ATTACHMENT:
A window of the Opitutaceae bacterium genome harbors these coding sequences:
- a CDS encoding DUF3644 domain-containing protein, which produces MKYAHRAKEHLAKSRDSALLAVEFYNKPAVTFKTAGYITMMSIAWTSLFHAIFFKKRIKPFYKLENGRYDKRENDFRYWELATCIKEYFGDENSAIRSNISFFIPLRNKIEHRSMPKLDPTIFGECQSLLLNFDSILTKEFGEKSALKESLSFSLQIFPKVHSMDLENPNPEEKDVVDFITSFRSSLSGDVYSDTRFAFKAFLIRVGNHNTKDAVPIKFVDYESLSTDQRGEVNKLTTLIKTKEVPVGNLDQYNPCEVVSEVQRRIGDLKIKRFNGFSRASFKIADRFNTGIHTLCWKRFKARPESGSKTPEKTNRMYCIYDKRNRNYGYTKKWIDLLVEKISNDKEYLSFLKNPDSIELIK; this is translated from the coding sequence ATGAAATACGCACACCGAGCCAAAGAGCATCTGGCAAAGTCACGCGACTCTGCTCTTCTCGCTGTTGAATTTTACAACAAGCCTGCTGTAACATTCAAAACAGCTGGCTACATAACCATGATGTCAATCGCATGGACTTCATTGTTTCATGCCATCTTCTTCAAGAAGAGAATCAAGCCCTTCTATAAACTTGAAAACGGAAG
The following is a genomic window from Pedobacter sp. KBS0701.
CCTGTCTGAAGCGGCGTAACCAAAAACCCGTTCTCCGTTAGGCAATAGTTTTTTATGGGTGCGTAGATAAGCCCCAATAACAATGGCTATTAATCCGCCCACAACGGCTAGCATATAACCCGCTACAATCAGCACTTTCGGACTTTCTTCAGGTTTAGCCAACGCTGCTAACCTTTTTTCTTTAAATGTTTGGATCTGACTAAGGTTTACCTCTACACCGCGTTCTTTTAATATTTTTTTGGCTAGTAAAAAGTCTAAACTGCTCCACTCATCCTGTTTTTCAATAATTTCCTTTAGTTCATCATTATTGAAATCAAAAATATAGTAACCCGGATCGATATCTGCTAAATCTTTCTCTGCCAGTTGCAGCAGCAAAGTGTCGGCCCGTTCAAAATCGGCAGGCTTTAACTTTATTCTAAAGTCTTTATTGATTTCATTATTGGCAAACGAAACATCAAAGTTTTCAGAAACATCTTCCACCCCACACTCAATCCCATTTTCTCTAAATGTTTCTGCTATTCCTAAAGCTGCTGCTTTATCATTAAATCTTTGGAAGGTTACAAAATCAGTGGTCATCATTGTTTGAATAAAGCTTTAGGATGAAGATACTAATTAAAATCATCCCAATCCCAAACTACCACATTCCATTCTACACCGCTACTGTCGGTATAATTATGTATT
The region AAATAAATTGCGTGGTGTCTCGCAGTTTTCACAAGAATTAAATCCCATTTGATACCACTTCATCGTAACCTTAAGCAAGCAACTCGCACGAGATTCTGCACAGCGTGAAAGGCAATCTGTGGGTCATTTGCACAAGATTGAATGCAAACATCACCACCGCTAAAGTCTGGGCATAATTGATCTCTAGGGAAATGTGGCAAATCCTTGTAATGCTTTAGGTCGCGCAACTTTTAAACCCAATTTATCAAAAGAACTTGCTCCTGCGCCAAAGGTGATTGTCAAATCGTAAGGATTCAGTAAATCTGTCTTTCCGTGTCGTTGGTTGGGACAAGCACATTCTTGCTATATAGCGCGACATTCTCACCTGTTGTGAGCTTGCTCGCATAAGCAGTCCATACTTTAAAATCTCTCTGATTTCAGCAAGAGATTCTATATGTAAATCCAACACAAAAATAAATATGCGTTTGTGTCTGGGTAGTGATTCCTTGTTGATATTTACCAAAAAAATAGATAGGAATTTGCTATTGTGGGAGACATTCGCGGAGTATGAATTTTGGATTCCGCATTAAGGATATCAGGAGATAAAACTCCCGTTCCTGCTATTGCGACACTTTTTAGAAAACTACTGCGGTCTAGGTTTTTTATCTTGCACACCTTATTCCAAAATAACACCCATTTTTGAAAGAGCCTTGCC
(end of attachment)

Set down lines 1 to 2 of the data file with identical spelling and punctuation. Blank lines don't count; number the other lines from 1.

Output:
A window of the Opitutaceae bacterium genome harbors these coding sequences:
- a CDS encoding DUF3644 domain-containing protein, which produces MKYAHRAKEHLAKSRDSALLAVEFYNKPAVTFKTAGYITMMSIAWTSLFHAIFFKKRIKPFYKLENGRYDKRENDFRYWELATCIKEYFGDENSAIRSNISFFIPLRNKIEHRSMPKLDPTIFGECQSLLLNFDSILTKEFGEKSALKESLSFSLQIFPKVHSMDLENPNPEEKDVVDFITSFRSSLSGDVYSDTRFAFKAFLIRVGNHNTKDAVPIKFVDYESLSTDQRGEVNKLTTLIKTKEVPVGNLDQYNPCEVVSEVQRRIGDLKIKRFNGFSRASFKIADRFNTGIHTLCWKRFKARPESGSKTPEKTNRMYCIYDKRNRNYGYTKKWIDLLVEKISNDKEYLSFLKNPDSIELIK; this is translated from the coding sequence ATGAAATACGCACACCGAGCCAAAGAGCATCTGGCAAAGTCACGCGACTCTGCTCTTCTCGCTGTTGAATTTTACAACAAGCCTGCTGTAACATTCAAAACAGCTGGCTACATAACCATGATGTCAATCGCATGGACTTCATTGTTTCATGCCATCTTCTTCAAGAAGAGAATCAAGCCCTTCTATAAACTTGAAAACGGAAG